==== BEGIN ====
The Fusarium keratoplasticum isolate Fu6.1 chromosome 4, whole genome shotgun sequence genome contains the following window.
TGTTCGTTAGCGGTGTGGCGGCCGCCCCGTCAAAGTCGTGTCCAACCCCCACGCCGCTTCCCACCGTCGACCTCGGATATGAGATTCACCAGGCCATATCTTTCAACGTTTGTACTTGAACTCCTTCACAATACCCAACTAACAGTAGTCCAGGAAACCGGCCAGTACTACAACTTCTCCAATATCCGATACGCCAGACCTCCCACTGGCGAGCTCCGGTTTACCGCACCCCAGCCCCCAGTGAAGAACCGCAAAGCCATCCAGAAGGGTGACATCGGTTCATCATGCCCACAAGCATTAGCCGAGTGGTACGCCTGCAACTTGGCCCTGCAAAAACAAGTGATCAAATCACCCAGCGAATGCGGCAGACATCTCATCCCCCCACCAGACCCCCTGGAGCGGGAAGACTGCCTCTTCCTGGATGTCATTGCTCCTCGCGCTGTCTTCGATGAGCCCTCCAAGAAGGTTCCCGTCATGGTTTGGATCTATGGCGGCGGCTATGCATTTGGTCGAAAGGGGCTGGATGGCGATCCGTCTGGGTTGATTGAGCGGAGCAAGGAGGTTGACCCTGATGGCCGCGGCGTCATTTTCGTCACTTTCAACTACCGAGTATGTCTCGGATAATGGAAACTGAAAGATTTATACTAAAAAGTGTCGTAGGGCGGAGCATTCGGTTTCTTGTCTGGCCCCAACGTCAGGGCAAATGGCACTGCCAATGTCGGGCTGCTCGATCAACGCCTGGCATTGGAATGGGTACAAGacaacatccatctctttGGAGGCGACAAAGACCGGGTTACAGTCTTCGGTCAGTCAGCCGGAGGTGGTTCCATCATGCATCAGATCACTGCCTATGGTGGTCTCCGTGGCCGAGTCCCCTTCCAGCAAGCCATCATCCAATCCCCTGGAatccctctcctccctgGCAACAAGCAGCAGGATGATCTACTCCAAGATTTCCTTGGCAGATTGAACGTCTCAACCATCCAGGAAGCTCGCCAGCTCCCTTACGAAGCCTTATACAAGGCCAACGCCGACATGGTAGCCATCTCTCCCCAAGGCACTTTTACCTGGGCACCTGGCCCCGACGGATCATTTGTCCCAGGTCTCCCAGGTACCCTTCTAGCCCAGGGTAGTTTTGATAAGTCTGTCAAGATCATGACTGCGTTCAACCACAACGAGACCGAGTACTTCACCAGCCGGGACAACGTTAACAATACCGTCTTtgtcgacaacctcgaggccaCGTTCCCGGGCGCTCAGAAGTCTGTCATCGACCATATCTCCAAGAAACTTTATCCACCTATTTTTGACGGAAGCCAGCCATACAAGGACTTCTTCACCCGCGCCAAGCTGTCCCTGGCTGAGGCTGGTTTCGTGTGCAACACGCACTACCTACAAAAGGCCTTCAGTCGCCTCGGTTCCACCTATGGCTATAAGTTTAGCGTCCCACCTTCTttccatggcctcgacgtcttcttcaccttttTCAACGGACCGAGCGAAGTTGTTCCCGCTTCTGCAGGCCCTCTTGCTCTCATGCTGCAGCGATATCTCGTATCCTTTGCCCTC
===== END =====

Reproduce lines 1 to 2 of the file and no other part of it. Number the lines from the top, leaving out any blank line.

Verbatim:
The Fusarium keratoplasticum isolate Fu6.1 chromosome 4, whole genome shotgun sequence genome contains the following window.
TGTTCGTTAGCGGTGTGGCGGCCGCCCCGTCAAAGTCGTGTCCAACCCCCACGCCGCTTCCCACCGTCGACCTCGGATATGAGATTCACCAGGCCATATCTTTCAACGTTTGTACTTGAACTCCTTCACAATACCCAACTAACAGTAGTCCAGGAAACCGGCCAGTACTACAACTTCTCCAATATCCGATACGCCAGACCTCCCACTGGCGAGCTCCGGTTTACCGCACCCCAGCCCCCAGTGAAGAACCGCAAAGCCATCCAGAAGGGTGACATCGGTTCATCATGCCCACAAGCATTAGCCGAGTGGTACGCCTGCAACTTGGCCCTGCAAAAACAAGTGATCAAATCACCCAGCGAATGCGGCAGACATCTCATCCCCCCACCAGACCCCCTGGAGCGGGAAGACTGCCTCTTCCTGGATGTCATTGCTCCTCGCGCTGTCTTCGATGAGCCCTCCAAGAAGGTTCCCGTCATGGTTTGGATCTATGGCGGCGGCTATGCATTTGGTCGAAAGGGGCTGGATGGCGATCCGTCTGGGTTGATTGAGCGGAGCAAGGAGGTTGACCCTGATGGCCGCGGCGTCATTTTCGTCACTTTCAACTACCGAGTATGTCTCGGATAATGGAAACTGAAAGATTTATACTAAAAAGTGTCGTAGGGCGGAGCATTCGGTTTCTTGTCTGGCCCCAACGTCAGGGCAAATGGCACTGCCAATGTCGGGCTGCTCGATCAACGCCTGGCATTGGAATGGGTACAAGacaacatccatctctttGGAGGCGACAAAGACCGGGTTACAGTCTTCGGTCAGTCAGCCGGAGGTGGTTCCATCATGCATCAGATCACTGCCTATGGTGGTCTCCGTGGCCGAGTCCCCTTCCAGCAAGCCATCATCCAATCCCCTGGAatccctctcctccctgGCAACAAGCAGCAGGATGATCTACTCCAAGATTTCCTTGGCAGATTGAACGTCTCAACCATCCAGGAAGCTCGCCAGCTCCCTTACGAAGCCTTATACAAGGCCAACGCCGACATGGTAGCCATCTCTCCCCAAGGCACTTTTACCTGGGCACCTGGCCCCGACGGATCATTTGTCCCAGGTCTCCCAGGTACCCTTCTAGCCCAGGGTAGTTTTGATAAGTCTGTCAAGATCATGACTGCGTTCAACCACAACGAGACCGAGTACTTCACCAGCCGGGACAACGTTAACAATACCGTCTTtgtcgacaacctcgaggccaCGTTCCCGGGCGCTCAGAAGTCTGTCATCGACCATATCTCCAAGAAACTTTATCCACCTATTTTTGACGGAAGCCAGCCATACAAGGACTTCTTCACCCGCGCCAAGCTGTCCCTGGCTGAGGCTGGTTTCGTGTGCAACACGCACTACCTACAAAAGGCCTTCAGTCGCCTCGGTTCCACCTATGGCTATAAGTTTAGCGTCCCACCTTCTttccatggcctcgacgtcttcttcaccttttTCAACGGACCGAGCGAAGTTGTTCCCGCTTCTGCAGGCCCTCTTGCTCTCATGCTGCAGCGATATCTCGTATCCTTTGCCCTC